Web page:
This begs the question of what the Orioles could do if they decided that they wanted to win this year at all costs. It would probably make sense to target an outfielder or two, an elite starter, and another reliever for the pen. Another outfielder would improve the Orioles' offense and ensure that the O's didn't need to rely on players that are question marks. An elite starter would help anchor the Orioles' rotation. Not to mention that Chen and Miguel Gonzalez would make a strong No. 2 and No. 3 and either Chris Tillman or Ubaldo Jimenez could be a good No. 4 if they can be successful consistently. The Orioles do have a strong bullpen already with Zach Britton and O'Day and adding another elite reliever would help the O's lock down leads as well as make things difficult for opposing offenses in a possible playoff series.

These three trades are one way that the Orioles could fill all of these holes.

Trade No. 1: Kevin Gausman and Michael Wright for Josh Reddick and Drew Pomeranz.

Josh Reddick has often struggled to stay healthy. In his one year where he played 150 games, he was a star for the Athletics and put up a .242/.305/.463 line with 32 home runs and a wRC+ of 108. In general, when healthy Reddick is a capable defender in right field with an above-average bat. This year, Reddick is putting up career numbers with a .282/.336/.452 line good for a wRC+ of 122 partly due to recognizing who he is. Reddick is under contract until 2017 and would solidify right field for the next year and a half.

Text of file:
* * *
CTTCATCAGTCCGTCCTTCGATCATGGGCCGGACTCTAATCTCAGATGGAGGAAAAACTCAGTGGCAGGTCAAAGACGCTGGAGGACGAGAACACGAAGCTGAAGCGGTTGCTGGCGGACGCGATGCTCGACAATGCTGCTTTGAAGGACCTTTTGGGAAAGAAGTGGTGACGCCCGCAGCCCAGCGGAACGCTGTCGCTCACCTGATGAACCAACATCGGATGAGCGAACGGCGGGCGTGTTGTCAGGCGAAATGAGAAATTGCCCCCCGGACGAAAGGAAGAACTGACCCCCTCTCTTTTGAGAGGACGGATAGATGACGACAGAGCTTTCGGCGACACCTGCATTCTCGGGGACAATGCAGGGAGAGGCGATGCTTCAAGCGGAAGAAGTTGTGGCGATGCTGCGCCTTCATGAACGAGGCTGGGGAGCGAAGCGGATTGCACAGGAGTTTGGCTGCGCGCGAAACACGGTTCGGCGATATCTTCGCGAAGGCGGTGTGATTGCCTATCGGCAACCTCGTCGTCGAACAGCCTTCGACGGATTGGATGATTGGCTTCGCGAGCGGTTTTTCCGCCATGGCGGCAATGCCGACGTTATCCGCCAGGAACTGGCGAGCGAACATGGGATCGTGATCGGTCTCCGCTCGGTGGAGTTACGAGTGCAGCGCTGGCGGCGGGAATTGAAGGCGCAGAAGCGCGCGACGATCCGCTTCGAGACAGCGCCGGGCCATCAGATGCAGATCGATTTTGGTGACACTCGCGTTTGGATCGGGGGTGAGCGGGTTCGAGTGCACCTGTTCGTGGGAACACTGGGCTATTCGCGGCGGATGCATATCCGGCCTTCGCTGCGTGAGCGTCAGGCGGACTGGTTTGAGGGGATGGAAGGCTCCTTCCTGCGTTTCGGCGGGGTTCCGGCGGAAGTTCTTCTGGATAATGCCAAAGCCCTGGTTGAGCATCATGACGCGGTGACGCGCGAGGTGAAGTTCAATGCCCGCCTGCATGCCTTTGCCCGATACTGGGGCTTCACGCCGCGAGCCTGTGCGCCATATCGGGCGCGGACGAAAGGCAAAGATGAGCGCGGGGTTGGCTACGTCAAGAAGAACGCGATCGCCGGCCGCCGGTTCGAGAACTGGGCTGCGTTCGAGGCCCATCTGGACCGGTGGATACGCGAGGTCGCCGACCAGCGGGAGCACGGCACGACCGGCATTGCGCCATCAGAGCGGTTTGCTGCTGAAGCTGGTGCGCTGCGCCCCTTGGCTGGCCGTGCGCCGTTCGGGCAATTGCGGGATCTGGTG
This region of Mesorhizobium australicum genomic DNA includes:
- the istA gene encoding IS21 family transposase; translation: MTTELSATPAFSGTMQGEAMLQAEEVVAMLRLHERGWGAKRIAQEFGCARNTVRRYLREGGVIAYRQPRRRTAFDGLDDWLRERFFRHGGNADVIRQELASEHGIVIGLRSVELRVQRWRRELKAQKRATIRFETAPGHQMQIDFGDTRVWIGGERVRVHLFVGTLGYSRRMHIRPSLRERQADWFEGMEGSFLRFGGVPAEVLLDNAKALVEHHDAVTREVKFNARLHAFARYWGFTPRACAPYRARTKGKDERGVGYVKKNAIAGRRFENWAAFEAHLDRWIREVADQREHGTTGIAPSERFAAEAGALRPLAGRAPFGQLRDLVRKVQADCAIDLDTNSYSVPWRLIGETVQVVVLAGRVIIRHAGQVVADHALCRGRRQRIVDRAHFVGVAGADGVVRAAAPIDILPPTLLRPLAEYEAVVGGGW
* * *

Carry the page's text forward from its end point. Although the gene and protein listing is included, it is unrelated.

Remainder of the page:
Drew Pomeranz hasn't had much success as a starter but has been excellent as a reliever. Opponents are only batting .159/.280/.175 against him in limited time as a reliever this year. However, he'll be arbitration eligible at the end of this season and the Orioles will only have a limited amount of control over him and it's not like he's a proven reliever. As such, I think he has limited value.

Kevin Gausman has a lot of promise and could become elite. However, the Orioles have gotten some value from him due to his pitching 200 innings over three seasons. He also will become eligible for arbitration starting in 2018 and if effective will quickly become expensive. This lessens his value because the Athletics won't be able to enjoy more than one year where he's making the minimum.